Sick Chicken

I can’t begin to tell you how happy I am to see this girl up and foraging around the yard. Two weeks ago, we thought she was a goner.

It all started one morning when she came walking out slowly from her coop in the morning.  Normally, she comes running out with the other girls in hopes to get the most dried worms. But this morning, she slowly walked out and just looked at me.

Now, I know it is wrong to have favorites but this is my favorite chicken. It is my Goldie. The chicken I got to name. The chicken that likes to let me pick it up. The one that sits in my lap. I love all my chickens, but Goldie is definitely my favorite.

I didn’t know what to do so I continued to watch her. She was walking slowly and looked in pain. How could this be? She looked fine yesterday!

After a few steps, Goldie plopped down in the grass. Her comb was flopped and looked lifeless. It had a grayish color on the edges. I thought this might be the end.

I called for my husband. He came outside and was worried too. We had already lost one chicken without warning. One day she was fine. At bedtime, she didn’t come to her house and we couldn’t find her. The next morning we found her lifeless under a bush. There was no warning. There were no injuries. She was just gone. She was less than one year old when we lost her. The only logic we could think of why might have been an impacted egg.

Goldie is now two and a half. We didn’t want her to meet the same fate. My brave husband put on a rubber glove and inspected for an impacted egg. Feeling nothing stuck, we put Goldie back outside in the shade with some water. It had been hot for seven days and perhaps she was just dehydrated.

After several hours, Goldie had barely moved and things were not looking good. I decided I needed to quarantine her and bring her inside. I set up a rabbit cage from the shed with nesting chips and placed Goldie in the house. I searched the internet trying to diagnose what was wrong and for ideas about what to do.

I googled “sick chicken” and a few things came up. There were none that said the chicken lived, so I was terrified but tried anyway.  The first thing I found said that it was possible that she ate long grass and it was stuck in her crop. I quickly felt her crop and it was empty.  The second thing I found said it could be worms, so I went and investigated all the chicken poop I could find in the backyard and saw no visible signs of worms or diarrhea. The third thing I found said it could be bacteria in the gut, and I should feed her yogurt to help introduce probiotics into her digestive system. It also recommended adding apple cider vinegar to her water, which we do normally anyway.  Goldie actually at a few bites of the plain greek yogurt. I felt I had done my best.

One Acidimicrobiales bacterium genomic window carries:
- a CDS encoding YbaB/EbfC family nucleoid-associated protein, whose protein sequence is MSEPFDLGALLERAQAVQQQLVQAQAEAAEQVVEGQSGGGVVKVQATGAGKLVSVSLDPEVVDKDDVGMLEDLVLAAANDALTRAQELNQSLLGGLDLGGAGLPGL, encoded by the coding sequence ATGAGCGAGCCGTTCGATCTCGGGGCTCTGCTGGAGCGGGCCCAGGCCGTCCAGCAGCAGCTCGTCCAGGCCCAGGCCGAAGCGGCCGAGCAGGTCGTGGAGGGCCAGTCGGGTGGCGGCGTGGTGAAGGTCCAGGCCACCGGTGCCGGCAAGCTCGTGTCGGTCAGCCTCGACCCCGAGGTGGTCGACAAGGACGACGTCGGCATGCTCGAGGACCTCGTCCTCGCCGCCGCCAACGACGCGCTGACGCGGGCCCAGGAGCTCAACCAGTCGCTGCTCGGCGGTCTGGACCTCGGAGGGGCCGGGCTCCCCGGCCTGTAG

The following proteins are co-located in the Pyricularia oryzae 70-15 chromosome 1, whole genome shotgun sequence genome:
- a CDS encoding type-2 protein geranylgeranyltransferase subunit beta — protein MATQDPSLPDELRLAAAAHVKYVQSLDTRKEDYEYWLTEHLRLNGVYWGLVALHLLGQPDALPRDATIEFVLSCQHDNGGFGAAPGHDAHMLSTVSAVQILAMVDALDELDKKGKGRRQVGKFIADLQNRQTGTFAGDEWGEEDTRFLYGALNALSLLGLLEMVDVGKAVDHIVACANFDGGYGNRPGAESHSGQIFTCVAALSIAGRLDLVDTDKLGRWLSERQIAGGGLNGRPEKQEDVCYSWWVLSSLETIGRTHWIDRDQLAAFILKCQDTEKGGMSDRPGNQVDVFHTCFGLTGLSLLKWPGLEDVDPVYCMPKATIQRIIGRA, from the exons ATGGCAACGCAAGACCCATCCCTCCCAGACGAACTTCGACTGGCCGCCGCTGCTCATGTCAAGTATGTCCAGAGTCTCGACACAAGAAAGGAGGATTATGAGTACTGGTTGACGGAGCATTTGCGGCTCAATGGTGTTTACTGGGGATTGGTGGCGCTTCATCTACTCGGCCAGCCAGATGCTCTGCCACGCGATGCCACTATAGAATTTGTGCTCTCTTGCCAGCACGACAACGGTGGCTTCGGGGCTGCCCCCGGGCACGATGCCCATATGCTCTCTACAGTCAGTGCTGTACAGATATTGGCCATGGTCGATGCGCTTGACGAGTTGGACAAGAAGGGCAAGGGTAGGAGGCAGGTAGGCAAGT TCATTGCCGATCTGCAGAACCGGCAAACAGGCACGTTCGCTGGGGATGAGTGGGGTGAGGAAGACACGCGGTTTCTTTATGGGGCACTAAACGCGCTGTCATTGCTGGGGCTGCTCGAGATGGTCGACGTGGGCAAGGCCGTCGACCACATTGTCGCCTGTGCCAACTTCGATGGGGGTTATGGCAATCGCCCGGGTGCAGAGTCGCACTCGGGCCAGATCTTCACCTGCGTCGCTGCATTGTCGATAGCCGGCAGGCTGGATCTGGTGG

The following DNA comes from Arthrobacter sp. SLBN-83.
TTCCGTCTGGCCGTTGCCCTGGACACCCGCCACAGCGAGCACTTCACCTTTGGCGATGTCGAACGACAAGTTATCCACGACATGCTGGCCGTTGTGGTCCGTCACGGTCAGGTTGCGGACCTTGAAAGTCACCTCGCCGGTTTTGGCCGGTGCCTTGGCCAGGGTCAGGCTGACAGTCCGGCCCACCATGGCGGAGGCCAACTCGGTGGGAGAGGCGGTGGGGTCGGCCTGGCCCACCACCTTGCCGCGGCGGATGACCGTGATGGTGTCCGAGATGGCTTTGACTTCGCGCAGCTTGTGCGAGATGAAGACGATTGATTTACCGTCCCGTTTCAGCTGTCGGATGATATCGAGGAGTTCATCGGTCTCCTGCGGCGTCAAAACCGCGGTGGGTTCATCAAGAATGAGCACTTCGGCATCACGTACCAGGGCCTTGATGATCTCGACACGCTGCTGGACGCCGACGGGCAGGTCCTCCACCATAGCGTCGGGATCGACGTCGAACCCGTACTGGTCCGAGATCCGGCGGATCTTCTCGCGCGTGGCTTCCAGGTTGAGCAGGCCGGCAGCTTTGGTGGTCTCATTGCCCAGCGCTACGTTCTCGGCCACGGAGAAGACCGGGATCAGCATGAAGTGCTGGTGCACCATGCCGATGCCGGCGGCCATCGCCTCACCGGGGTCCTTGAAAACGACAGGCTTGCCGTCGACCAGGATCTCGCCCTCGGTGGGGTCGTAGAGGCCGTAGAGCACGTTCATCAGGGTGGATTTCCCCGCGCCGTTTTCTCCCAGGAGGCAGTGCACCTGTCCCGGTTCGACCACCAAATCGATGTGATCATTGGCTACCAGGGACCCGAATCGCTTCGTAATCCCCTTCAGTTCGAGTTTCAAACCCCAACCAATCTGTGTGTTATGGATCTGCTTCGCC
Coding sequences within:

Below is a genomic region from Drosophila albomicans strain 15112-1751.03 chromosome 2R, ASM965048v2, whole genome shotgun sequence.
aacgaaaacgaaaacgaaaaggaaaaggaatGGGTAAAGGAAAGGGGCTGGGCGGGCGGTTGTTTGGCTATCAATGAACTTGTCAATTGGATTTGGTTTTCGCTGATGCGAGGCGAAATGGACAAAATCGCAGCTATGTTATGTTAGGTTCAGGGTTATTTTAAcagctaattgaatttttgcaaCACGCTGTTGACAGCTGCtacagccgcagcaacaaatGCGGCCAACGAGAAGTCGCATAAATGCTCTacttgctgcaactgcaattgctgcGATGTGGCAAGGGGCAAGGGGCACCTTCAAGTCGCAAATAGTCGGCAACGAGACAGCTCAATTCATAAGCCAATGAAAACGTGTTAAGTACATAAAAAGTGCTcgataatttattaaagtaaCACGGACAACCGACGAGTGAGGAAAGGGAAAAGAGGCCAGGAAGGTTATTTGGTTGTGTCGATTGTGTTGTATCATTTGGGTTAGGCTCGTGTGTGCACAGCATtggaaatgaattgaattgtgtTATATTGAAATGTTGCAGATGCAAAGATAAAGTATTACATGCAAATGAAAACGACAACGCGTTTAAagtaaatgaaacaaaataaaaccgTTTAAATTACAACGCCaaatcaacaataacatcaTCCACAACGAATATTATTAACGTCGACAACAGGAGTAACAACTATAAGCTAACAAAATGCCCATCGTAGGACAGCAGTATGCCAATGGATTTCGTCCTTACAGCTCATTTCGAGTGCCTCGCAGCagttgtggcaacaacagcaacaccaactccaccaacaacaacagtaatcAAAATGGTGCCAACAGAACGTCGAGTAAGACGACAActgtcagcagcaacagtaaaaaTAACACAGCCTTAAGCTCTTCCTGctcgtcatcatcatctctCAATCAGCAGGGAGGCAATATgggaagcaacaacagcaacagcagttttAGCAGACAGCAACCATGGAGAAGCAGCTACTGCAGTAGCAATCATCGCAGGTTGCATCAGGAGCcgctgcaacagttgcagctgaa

The next couple of days, Goldie sat in the cage and didn’t want to move.  I took her out and pet her.  She would start to breath heavily and I would put her down to relax.

After three days, I went to the local farm store.  The clerk thought it might be coccidiosis. Coccidiosis is not usually a problem for backyard flocks but we didn’t know what else it could be. Coccidia is a disease that lives in the digestive system, sometimes without any symptoms. It is transmitted in pooh and can cause digestive issues, lethargy and sudden death.  Since we lost one chicken suddenly last year, the clerk thought the disease could be in our flock. I purchased some medicine for coccidiosis and headed straight home.

I diluted the medicine per the instructions and administered it to Goldie with a plastic syringe.  She opened her beak when I pinched it from the bottom or top.  She didn’t like it at all. It wasn’t too hard to get it down since she didn’t want to move.

After three daily doses of the medicine, we noticed a lump low in Goldie’s belly.  Once again my husband got the rubber gloves back on. This time he felt something in her bottom. It was a mass of grass and pebbles. After he pulled it out of her, she fell asleep in his lap.  She looked truly relieved.  She was just constipated!

She started to feel better after the extraction. She wasn’t ready to go back outside for about three more days.  She enjoyed time on the couch and getting snuggles.

I hope this helps you if your chicken should ever get sick.  We love our girls like family.  It has now been nearly two weeks and she still hasn’t laid an egg.  Hopefully everything is will be back to 100% soon.

 

2 responses to “Sick Chicken

  1. Goldie is surely thankful for how diligent you and your husband were. Is she back to being her usual self again?

    • She is back to normal now. She just started molting, so she’s going feeling self conscious of her tail right now. Poor girl!

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